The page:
Style Patterns

December 9, 2015
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The Healthy U.S.-Style Pattern is based on the types and proportions of foods Americans typically consume, but in nutrient-dense forms and appropriate amounts. It is designed to meet nutrient needs while not exceeding calorie requirements and while staying within limits for overconsumed dietary components.

The methodology used to develop and update this Pattern continues to be grounded in that of the food guides USDA has developed for the last 30 years. This methodology includes using current food consumption data to determine the mix and proportions of foods to include in each group, using current food composition data to select a nutrient-dense representative for each food, and calculating nutrient profiles for each food group using these nutrient-dense representative foods. As would be expected, most foods in their nutrient-dense forms do contain some sodium and saturated fatty acids. In a few cases, such as whole-wheat bread, the most appropriate representative in current Federal databases contains a small amount of added sugars. Detailed information about the representative foods, nutrient profiles, and Patterns is available on the USDA Center for Nutrition Policy and Promotion website.

Amounts of each food group and subgroup are adjusted as needed, within the limits of the range of typical consumption when possible, to meet nutrient and Dietary Guidelines standards while staying within the limits for calories and overconsumed dietary components. Standards for nutrient adequacy aim to meet the Recommended Dietary Allowances (RDA), which are designed to cover the needs of 97 percent of the population, and Adequate Intakes (AI), which are used when an average nutrient requirement cannot be determined. The Patterns meet these standards for almost all nutrients. For a few nutrients (vitamin D, vitamin E, potassium, choline), amounts in the Patterns are marginal or below the RDA or AI standard for many or all age-sex groups. In most cases, an intake of these nutrients below the RDA or AI is not considered to be of public health concern. For more information on potassium and vitamin D, see Chapter 2, Underconsumed Nutrients and Nutrients of Public Health Concern.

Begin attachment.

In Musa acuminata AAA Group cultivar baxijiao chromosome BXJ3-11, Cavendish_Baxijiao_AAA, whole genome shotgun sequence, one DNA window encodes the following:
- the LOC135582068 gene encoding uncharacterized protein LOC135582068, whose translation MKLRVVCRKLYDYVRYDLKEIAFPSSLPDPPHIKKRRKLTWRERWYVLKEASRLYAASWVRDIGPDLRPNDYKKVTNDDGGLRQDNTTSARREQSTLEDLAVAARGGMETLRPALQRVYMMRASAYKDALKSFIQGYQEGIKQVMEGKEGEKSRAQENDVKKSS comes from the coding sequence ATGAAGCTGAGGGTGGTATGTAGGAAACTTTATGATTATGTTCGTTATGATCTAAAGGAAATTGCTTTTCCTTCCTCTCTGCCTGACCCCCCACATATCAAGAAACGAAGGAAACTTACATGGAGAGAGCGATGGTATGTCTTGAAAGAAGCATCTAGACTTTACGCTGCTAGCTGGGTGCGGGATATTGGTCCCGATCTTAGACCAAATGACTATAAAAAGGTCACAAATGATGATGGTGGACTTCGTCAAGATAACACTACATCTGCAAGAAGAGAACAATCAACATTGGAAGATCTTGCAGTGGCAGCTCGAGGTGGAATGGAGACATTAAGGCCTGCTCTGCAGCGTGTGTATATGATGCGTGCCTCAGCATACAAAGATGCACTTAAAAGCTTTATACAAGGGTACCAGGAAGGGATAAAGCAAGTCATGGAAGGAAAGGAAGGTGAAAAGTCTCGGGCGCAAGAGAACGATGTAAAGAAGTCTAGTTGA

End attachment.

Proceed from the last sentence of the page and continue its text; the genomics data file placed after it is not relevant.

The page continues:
The Healthy U.S.-Style Pattern is the base USDA Food Pattern. While the Healthy U.S.-Style Pattern is substantially unchanged from the base USDA Food Pattern of the 2010 edition of the Dietary Guidelines, small changes in the recommended amounts reflect updating the Patterns based on current food consumption and composition data. The Healthy U.S.-Style Pattern includes 12 calorie levels to meet the needs of individuals across the lifespan. To follow this Pattern, identify the appropriate calorie level, choose a variety of foods in each group and subgroup over time in recommended amounts, and limit choices that are not in nutrient-dense forms so that the overall calorie limit is not exceeded.

Source: health.gov
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